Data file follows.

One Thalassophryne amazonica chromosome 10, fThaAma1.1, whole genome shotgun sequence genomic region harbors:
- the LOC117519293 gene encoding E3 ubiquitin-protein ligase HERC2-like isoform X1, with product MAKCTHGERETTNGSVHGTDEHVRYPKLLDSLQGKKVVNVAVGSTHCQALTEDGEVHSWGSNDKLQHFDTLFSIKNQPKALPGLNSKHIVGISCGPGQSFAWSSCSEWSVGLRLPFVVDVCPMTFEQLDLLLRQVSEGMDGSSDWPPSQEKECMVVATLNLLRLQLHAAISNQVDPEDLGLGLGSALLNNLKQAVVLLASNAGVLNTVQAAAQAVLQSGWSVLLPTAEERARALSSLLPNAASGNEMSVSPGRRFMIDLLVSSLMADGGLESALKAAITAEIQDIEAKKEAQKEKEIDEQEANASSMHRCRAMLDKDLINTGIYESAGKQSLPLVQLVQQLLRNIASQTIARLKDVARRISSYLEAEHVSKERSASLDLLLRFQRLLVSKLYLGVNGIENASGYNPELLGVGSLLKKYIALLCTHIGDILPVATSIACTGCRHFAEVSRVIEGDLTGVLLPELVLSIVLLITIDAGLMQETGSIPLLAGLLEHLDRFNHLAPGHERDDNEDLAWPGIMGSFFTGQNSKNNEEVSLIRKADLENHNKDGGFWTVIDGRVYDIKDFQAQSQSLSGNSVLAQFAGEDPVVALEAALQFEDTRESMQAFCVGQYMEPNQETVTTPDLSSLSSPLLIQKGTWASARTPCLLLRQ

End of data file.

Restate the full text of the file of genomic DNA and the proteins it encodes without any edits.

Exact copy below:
One Thalassophryne amazonica chromosome 10, fThaAma1.1, whole genome shotgun sequence genomic region harbors:
- the LOC117519293 gene encoding E3 ubiquitin-protein ligase HERC2-like isoform X1, with product MAKCTHGERETTNGSVHGTDEHVRYPKLLDSLQGKKVVNVAVGSTHCQALTEDGEVHSWGSNDKLQHFDTLFSIKNQPKALPGLNSKHIVGISCGPGQSFAWSSCSEWSVGLRLPFVVDVCPMTFEQLDLLLRQVSEGMDGSSDWPPSQEKECMVVATLNLLRLQLHAAISNQVDPEDLGLGLGSALLNNLKQAVVLLASNAGVLNTVQAAAQAVLQSGWSVLLPTAEERARALSSLLPNAASGNEMSVSPGRRFMIDLLVSSLMADGGLESALKAAITAEIQDIEAKKEAQKEKEIDEQEANASSMHRCRAMLDKDLINTGIYESAGKQSLPLVQLVQQLLRNIASQTIARLKDVARRISSYLEAEHVSKERSASLDLLLRFQRLLVSKLYLGVNGIENASGYNPELLGVGSLLKKYIALLCTHIGDILPVATSIACTGCRHFAEVSRVIEGDLTGVLLPELVLSIVLLITIDAGLMQETGSIPLLAGLLEHLDRFNHLAPGHERDDNEDLAWPGIMGSFFTGQNSKNNEEVSLIRKADLENHNKDGGFWTVIDGRVYDIKDFQAQSQSLSGNSVLAQFAGEDPVVALEAALQFEDTRESMQAFCVGQYMEPNQETVTTPDLSSLSSPLLIQKGTWASARTPCLLLRQ